Iris is an aspiring actor, newly arrived in Hollywood from Ohio. The first sentence of the chapter puts us in her perspective: "Iris wasn't sure what kind of party it was." The sentence highlights the fact that Iris is not expecting an orgy. In fact, she's never attended one before. Therefore, it makes sense for her to watch closely and notice details instead of jumping in and mixing arousal with the telling. But even though she's a novice, she desperately wants to fit in to the Hollywood world. So the scene doesn't have to be filtered through disgust or fear either. Iris's particular mix of naivety and eagerness allows her to observe cleanly, carefully, and without much emotion.
But even with the perfect narrator, there's the puzzle of anatomy. In the passage above, it's simply "nipples." No need to spice that up—the simplest word is best. But other body parts are more difficult. Words can feel too clinical, too vulgar, or too cutesy, which makes writing about sex seem impossible.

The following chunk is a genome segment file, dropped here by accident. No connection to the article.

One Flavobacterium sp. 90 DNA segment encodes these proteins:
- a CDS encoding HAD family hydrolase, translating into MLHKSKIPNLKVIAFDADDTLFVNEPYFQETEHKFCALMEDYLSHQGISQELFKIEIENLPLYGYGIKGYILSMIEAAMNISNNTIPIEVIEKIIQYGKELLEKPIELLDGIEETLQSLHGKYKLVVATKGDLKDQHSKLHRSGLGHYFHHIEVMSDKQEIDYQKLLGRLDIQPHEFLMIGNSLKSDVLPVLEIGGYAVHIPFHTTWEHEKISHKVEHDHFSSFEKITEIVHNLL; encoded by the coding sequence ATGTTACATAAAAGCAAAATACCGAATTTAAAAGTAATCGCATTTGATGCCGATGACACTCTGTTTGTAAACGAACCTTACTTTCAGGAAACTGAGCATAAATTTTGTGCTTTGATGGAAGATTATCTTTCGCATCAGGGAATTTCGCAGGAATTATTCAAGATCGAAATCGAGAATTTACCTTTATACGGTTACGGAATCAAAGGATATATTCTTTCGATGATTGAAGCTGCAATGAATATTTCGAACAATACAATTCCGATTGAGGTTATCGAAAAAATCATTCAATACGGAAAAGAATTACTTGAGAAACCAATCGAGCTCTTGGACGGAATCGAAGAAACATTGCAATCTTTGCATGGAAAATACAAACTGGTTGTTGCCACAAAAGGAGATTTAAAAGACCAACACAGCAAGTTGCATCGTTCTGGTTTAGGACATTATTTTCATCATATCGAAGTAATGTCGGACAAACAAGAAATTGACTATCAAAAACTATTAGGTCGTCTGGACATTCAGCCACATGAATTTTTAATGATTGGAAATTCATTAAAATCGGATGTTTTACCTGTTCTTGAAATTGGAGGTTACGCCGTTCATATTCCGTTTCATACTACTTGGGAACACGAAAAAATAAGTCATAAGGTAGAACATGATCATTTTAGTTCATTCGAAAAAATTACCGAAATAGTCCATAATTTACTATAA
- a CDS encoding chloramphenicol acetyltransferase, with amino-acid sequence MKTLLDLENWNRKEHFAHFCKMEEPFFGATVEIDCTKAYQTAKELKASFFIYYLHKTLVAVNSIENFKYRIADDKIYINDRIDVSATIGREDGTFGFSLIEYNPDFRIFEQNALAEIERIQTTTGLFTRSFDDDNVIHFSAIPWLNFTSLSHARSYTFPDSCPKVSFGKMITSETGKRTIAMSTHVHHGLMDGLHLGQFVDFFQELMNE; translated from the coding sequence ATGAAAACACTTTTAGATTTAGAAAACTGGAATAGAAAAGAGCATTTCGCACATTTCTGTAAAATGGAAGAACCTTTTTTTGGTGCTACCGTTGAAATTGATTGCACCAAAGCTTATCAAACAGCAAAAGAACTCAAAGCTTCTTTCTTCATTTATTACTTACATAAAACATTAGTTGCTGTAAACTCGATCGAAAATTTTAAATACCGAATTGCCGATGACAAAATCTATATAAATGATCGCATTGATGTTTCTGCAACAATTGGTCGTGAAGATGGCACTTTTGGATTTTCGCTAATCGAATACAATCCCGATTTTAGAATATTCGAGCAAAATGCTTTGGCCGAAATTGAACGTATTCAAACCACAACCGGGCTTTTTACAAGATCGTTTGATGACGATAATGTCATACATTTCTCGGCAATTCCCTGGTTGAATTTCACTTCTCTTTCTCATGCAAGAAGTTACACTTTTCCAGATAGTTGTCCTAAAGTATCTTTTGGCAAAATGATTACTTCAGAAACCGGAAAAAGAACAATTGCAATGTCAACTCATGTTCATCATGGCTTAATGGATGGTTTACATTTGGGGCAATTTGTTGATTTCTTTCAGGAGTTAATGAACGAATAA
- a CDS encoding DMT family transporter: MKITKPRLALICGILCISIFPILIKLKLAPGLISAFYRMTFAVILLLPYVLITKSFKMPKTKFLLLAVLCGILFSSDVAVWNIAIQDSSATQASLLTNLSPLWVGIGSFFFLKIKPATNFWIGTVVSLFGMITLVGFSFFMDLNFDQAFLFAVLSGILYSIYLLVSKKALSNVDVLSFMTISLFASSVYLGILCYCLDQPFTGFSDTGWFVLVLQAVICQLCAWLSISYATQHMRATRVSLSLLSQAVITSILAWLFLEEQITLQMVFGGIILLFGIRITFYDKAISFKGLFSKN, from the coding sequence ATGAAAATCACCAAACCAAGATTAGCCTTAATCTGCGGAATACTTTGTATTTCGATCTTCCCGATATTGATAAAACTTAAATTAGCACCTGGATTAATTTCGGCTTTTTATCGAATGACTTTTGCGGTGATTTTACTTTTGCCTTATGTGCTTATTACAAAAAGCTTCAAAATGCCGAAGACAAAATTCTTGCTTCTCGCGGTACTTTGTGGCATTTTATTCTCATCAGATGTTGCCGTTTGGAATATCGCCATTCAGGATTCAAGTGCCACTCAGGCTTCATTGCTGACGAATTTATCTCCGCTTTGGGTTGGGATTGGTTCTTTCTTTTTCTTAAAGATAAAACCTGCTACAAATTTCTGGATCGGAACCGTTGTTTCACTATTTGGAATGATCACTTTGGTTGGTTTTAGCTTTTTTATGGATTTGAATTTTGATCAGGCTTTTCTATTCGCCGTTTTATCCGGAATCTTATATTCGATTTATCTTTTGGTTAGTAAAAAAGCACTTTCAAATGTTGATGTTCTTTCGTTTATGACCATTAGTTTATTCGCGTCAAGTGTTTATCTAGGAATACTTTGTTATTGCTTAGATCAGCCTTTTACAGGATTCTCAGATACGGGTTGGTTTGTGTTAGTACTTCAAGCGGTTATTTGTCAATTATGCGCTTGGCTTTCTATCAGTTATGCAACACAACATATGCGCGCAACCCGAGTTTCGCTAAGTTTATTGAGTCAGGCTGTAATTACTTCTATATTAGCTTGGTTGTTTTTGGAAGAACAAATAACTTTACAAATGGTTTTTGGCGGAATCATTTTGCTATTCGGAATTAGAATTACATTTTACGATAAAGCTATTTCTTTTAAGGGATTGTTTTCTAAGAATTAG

Look, Rose said, Shmundies on parade. Iris didn't know the word but she got the idea. There were naked women everywhere, drinking and eating and smoking and dancing, all naked and nearly naked.
"Shmundie" is a Yiddish word for vagina. But I didn't know it when I first read the passage. The italics, as well as Iris's response, made me feel okay about not knowing, and the context told me the meaning. Since the word was new to me, it wasn't laden with any vulgar, clinical, or cutesy connotations. Once I googled the word, I learned that it really is free of those undertones. Yiddish is also exactly right because the language becomes important later in the novel. So Bloom both found a perfect word and capitalized on its obscurity.
After the parade of shmundies, things start to get hot in the room, yet the telling is still concrete and slightly distant.